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Force Carbing in Mini Keg Question

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nyrmc23

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I have the KegSmith mini keg. I wanted to force carbonate my Pumpkin Beer I brewed over two weeks ago. Should I wait to keg it until I'm ready to actually drink it and force carbonate it then, or if I'm in no rush should I add priming sugar (22G of sugar for 1 gallon per the recipe) and let it ferment like I would in the bottle, thus not forcing anything?

My other question is can I put the beer into the keg now and then force carb it when i'm ready?

Also, any tips on force carbing a mini keg?
 

doug293cz

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Keg it now, and either naturally carbonate with priming sugar, or force carbonate with the set and forget method (set the regulator pressure per the carbonation level you want at the temperature you will be storing/serving the beer.) In either case you should purge the keg headspace after filling (unless using a pre-purged keg and closed transfer) using multiple pressurize and vent cycles. 6 or more purge cycles should be adequate for a pumpkin beer (not too hoppy) if it will be kept cold until consumed. For very hoppy beers (sensitive to oxidation), or if you are sensitive to oxidation off flavors, then more aggressive purging should be done.

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nyrmc23

nyrmc23

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Keg it now, and either naturally carbonate with priming sugar, or force carbonate with the set and forget method (set the regulator pressure per the carbonation level you want at the temperature you will be storing/serving the beer.) In either case you should purge the keg headspace after filling (unless using a pre-purged keg and closed transfer) using multiple pressurize and vent cycles. 6 or more purge cycles should be adequate for a pumpkin beer (not too hoppy) if it will be kept cold until consumed. For very hoppy beers (sensitive to oxidation), or if you are sensitive to oxidation off flavors, then more aggressive purging should be done.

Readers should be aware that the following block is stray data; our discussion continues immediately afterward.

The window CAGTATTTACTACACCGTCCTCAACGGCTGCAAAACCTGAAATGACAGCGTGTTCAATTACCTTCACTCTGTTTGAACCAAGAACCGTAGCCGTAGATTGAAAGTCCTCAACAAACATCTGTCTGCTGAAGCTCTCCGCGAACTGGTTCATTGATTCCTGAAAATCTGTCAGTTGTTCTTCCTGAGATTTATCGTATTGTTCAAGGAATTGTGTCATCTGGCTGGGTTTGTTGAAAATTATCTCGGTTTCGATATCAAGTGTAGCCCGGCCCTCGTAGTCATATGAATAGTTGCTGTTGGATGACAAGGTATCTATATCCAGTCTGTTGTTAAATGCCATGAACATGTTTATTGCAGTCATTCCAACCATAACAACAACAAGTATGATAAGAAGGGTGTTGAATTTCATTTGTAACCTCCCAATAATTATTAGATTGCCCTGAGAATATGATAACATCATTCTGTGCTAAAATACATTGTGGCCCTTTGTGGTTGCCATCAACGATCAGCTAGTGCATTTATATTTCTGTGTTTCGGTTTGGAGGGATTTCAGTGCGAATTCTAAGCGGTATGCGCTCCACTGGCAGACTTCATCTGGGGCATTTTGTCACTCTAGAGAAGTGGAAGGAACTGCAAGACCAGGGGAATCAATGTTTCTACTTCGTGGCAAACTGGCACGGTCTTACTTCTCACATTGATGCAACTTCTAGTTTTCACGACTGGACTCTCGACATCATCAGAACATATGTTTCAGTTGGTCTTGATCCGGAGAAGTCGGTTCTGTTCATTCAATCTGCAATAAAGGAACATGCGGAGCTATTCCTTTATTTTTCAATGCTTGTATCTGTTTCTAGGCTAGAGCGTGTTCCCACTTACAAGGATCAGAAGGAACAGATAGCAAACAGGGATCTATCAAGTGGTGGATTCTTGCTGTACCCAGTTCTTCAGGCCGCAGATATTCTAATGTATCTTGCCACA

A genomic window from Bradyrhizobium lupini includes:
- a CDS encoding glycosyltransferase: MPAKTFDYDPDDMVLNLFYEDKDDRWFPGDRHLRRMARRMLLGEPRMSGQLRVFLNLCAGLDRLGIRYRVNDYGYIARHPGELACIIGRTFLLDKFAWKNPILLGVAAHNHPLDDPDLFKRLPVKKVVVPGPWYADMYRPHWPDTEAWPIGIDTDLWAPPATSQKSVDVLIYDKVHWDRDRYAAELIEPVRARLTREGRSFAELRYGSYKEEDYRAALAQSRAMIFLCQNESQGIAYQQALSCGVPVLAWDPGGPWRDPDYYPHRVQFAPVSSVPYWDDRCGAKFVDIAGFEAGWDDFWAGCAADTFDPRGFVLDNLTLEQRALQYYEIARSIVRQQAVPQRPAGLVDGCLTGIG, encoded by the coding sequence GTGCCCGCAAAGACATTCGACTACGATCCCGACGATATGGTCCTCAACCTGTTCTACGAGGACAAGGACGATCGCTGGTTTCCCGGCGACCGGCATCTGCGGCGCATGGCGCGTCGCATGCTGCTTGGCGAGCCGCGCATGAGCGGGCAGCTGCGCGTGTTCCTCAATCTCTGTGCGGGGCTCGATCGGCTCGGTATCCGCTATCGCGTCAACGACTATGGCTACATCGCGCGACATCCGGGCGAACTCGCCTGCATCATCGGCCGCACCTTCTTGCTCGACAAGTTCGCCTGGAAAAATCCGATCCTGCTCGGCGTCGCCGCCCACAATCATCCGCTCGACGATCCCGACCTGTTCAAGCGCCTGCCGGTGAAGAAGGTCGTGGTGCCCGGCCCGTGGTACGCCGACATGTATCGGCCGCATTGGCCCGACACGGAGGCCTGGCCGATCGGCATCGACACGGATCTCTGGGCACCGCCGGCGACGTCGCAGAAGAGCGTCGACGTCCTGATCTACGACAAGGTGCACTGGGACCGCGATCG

Brew on :mug:
This is my first time kegging with this (I just use it to bring to breweries). What would you recommend I set a pumpkin beer at in terms of the pressure?
 

jseyfert3

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This is my first time kegging with this (I just use it to bring to breweries). What would you recommend I set a pumpkin beer at in terms of the pressure?
The amount of CO2 dissolved depends on both the pressure and temp. More pressure, more dissolves. Colder temps, more dissolves. Because of this carbonation levels are not referred to by pressure but by "volumes."

Volumes referres to the volume of CO2, if it were at atmospheric pressure, that is dissolved in the beer. In other words, for a 12 oz beer carbed at 2 volumes there is 24 oz (volume, not weight) of CO2 dissolved in the beer, or enough to fill two 12 oz beer bottles with CO2 at atmospheric pressure.

Most ales are carbed at around 2.5 volumes, so at 38 °F that means a pressure of 11 psi. Use a chart like this or a carbing calculator to figure out pressure for your desired carbonation in volumes at your desired serving temp. Force Carbonation Chart - Kegerators.com

Also, the easiest way to carb is the set and forget. After purging the headspace, set the pressure based on the chart and chill the beer. Leave connected to the CO2 at that pressure indefinitely. It will take 2-3 weeks to fully carbonate with this method, so start when the beer is ready to keg, not when you're ready to drink. This time can be sped up by other methods if needed, but set and forget is the easiest.
 

doug293cz

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This is my first time kegging with this (I just use it to bring to breweries). What would you recommend I set a pumpkin beer at in terms of the pressure?
A good place to start would be 2.4 Volumes. The CO2 pressure to get 2.4 volumes depends on the temperature of the beer. The chart below shows how volumes of carbonation depends on pressure and temp.

Carbonation Chart.png


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